Spending much time in prayer is wonderful, and many prayer groups for Priests are structured to be 30 minutes to an hour in length.  However, we realized that time constraints sometimes prevented people from being part of prayer groups to pray for Priests, so we wanted to offer an alternative to help the time-challenged.  The Church affirms that effective prayer doesn't have to be long (the Lord's Prayer can be prayed in less than a minute).  Rather, the Lord reminds us in Scripture that key components of prayer are coming together in Jesus' name (Matt. 18:20), consistency in praying for our siblings in Christ (Eph. 6:18), and persistence in prayer (Lk. 11:5-13).  The P4P Prayer Group model strives to follow these guidelines.

Can a parish have more than one P4P Prayer Group?
Yes, that's actually preferable!  The goal is not to grow one group really large (although that's great if it happens), but rather, our format is meant to help reduce or eliminate the scheduling problems that often come with larger groups, and hinder participants from regularly coming together to pray.  By keeping the format open to several small groups of "2 or 3 gathered in" Jesus' name, virtually anyone can participate and find a convenient time to pray.

What format should we follow to lead the prayers?
Whatever works best for you!  There can be 1 prayer leader, or people can take turns leading the prayer each week, or everyone can pray that week's prayer together in unison.

Why are the prayers mostly Scripture?

Because it's effective.  As Catholics, we believe that Scripture is God's Word, not our own, and as such, it is "living" (Heb. 4:12), and it doesn't return to God empty, but it actually accomplishes things (Isaiah 55:10-11).  The Catechism says, "the Church has always venerated the Scriptures as she venerates the Lord's Body. She never ceases to present to the faithful the bread of life, taken from the one table of God's Word and Christ's Body.  In Sacred Scripture, the Church constantly finds her nourishment and her strength, for she welcomes it not as a human word, but as what it really is -- the Word of God." (CCC #103-104)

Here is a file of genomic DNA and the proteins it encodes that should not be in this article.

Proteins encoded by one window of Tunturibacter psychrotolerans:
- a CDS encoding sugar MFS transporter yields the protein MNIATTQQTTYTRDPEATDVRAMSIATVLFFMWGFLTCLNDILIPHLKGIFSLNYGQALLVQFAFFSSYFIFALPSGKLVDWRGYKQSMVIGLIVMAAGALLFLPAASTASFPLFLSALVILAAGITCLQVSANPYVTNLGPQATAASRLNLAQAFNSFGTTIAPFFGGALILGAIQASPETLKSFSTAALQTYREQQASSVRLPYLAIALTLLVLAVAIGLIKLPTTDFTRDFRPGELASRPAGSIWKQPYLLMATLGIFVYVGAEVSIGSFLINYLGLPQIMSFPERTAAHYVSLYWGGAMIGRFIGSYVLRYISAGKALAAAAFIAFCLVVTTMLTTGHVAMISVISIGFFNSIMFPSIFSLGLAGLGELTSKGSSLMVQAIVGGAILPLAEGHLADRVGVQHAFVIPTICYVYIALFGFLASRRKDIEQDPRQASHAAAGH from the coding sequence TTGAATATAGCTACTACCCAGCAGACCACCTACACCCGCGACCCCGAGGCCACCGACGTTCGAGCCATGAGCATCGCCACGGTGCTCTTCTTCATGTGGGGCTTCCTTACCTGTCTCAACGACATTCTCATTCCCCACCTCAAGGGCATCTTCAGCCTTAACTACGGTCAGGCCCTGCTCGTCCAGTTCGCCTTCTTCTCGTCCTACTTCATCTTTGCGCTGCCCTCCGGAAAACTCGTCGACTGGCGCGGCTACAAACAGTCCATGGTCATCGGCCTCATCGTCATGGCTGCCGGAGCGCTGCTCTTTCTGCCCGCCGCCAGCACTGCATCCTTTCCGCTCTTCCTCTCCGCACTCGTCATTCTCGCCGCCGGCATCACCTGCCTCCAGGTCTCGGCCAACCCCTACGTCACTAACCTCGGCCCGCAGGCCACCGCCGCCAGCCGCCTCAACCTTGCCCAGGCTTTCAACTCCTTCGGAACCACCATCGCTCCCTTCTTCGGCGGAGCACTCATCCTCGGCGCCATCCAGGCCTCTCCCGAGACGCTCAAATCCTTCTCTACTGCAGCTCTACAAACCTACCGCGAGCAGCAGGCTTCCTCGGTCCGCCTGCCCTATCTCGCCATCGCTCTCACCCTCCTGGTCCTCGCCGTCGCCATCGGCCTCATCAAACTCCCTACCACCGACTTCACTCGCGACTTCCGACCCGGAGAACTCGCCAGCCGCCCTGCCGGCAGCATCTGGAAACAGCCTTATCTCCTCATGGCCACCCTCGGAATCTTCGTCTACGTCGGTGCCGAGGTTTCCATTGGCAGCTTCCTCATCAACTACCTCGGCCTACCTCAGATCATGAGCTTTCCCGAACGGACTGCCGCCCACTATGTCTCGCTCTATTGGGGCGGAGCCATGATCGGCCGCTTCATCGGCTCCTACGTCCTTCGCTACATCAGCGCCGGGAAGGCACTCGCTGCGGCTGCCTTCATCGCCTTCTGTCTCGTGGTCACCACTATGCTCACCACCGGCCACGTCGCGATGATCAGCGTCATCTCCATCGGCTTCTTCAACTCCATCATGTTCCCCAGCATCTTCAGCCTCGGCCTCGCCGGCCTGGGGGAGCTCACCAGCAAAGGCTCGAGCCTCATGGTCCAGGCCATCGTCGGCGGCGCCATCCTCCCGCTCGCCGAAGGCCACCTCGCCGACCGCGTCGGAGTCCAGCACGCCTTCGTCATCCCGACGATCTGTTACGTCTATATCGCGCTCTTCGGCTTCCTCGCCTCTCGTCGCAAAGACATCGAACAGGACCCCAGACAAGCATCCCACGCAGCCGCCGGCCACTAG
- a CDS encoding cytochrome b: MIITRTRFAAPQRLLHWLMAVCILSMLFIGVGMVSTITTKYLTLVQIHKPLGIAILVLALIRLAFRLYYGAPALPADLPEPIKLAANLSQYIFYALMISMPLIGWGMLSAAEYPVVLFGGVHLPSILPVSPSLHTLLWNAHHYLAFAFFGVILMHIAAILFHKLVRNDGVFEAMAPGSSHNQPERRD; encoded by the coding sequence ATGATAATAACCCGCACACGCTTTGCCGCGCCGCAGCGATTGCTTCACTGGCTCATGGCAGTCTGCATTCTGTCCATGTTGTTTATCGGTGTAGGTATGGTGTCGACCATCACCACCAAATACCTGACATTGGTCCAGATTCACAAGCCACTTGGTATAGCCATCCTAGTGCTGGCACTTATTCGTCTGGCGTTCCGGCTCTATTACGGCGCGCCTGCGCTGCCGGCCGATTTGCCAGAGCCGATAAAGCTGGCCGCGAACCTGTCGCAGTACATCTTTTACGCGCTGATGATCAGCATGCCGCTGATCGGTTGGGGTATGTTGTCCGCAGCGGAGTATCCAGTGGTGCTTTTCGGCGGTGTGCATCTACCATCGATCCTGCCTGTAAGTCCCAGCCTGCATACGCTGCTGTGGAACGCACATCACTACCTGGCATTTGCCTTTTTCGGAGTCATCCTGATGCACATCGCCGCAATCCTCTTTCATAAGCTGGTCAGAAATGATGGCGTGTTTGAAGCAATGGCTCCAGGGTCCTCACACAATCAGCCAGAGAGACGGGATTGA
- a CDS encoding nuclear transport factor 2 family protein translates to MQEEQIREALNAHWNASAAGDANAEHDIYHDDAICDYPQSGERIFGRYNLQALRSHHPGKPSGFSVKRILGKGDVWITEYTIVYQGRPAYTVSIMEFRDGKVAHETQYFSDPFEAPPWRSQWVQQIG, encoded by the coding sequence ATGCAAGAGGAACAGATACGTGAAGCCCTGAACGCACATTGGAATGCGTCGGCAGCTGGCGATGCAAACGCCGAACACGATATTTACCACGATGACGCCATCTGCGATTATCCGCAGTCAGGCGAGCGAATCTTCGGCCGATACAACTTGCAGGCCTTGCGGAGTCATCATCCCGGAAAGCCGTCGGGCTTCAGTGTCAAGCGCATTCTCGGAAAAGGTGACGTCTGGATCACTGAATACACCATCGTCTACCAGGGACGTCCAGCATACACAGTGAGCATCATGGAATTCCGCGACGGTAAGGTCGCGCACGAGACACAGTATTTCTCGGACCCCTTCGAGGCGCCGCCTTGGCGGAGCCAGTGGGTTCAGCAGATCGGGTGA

Why should I participate in an intercessory prayer group for Priests, and in particular, for my Pastor?
Because it is an act of love, mercy, and fellowship.  The Catechism of the Catholic Church, drawing from Sacred Scripture, teaches us that "Intercession is a prayer of petition which leads us to pray as Jesus did. He is the one intercessor with the Father on behalf of all men...He is able for all time to save those who draw near to God through him, since he always lives to make intercession for them. The Holy Spirit himself intercedes for us . . . and intercedes for the saints according to the will of God.  Since Abraham, intercession - asking on behalf of another - has been characteristic of a heart attuned to God's mercy.

In the age of the Church, Christian intercession participates in Christ's, as an expression of the communion of saints. In intercession, he who prays looks not only to his own interests, but also to the interests of others...the first Christian communities lived this form of fellowship intensely."  (CCC #2634 - 2636)